• Developers don’t have to wait for decisions
    • Face to face communication minimizes the chances of misunderstanding
  • 56. 10. Metaphor
    • For effective communication, everyone in an XP team needs to be able to talk about the system using the same vocabulary and language
    • Often they communicate through a metaphor.
    • The default metaphor is the business domain, and it’s usually just fine
  • 57. 11. Forty-Hour Work Week
    • Kent Beck says, “ . . . fresh and eager every morning, and tired and satisfied every night”
    • Tired developers make more mistakes, which slows you down more in the long run
    • A maximum of 40-hour working a week.
  • 58. 12. Refactoring
    • Improve the design of existing code without changing its functionality
    • Relies on unit testing to ensure the code is not broken
    • Bad smells in code:
      • Long method / class
      • Duplicate code
      • Methods does several different things (cohesion)
      • Too much dependencies (coupling)
      • Complex / unreadable code
  • 59. 13. The 13 th Practice? The Stand Up Meeting
    • Start day with 15-minute meeting.
    • Everyone stands up (so the meeting stays short) in circle Going around the room everyone says specifically:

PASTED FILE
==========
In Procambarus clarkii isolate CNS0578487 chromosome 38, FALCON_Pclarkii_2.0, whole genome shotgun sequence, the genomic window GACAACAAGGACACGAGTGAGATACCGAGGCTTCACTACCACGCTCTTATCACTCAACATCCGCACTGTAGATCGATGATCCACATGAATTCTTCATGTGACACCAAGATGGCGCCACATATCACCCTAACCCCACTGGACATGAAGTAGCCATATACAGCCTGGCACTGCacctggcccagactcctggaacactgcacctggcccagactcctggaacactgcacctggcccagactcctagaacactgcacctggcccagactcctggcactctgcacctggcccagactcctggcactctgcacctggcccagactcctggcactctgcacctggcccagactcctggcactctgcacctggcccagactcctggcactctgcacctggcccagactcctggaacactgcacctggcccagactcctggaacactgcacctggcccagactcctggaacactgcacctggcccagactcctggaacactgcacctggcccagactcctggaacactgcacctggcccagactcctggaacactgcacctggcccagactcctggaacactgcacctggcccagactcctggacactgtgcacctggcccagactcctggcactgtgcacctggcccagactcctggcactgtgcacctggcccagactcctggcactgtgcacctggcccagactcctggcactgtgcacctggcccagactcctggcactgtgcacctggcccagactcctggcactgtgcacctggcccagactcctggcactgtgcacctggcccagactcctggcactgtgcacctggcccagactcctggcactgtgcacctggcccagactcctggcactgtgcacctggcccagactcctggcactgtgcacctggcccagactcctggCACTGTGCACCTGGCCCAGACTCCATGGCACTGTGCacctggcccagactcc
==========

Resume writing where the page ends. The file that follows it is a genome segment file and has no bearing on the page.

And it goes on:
• What they did the day before
      • What they plan to do today
      • Any obstacles they are experiencing
  • 60. 13. People Communicate Most Effectively Face-to- Face
  • 61. Main Roles in XP
    • Programmer
    • Customer
    • Tester
    • Tracker
    • Coach
    • Consultant
  • 62. Who benefits from XP?
    • get clear requirements & priorities
    • can do a good job
    • can make technical decisions
    • don’t work overtime
    • get accurate feedback
    • get most business value first
    • can make informed business decisions
    • can change their mind
    Programmers: Customers:
  • 63. When to Use XP
    • XP works when:
      • Requirements are changing rapidly
      • High risk, new challenge projects
      • Small groups of programmers (between 2-10)
      • Direct customer involvement is possible
  • 64. When does Extreme Programming fail?
    • Using the wrong people.
    • Having the wrong customer.
    • Poor communication.
  • 65. SCRUM
  • 66. SCRUM CHARACTERISTICS
    • Simple and scaleable
      • Easily combined with
      • other methods and
      • doesn’t prescribe engineering practices
    • Empirical process
      • Short-term detailed planning with constant feedback provides simple inspect and adapt cycle
    • Simple techniques
      • Requirements are captured as user stories in a list of product backlog
      • Progress is made in a series of 1 to 4-week Sprints
  • 67. SCRUM CHARACTERISTICS
    • Self-organizing Teams collaborating with the Product Owner
    • Optimizes working environment
    • Fosters openness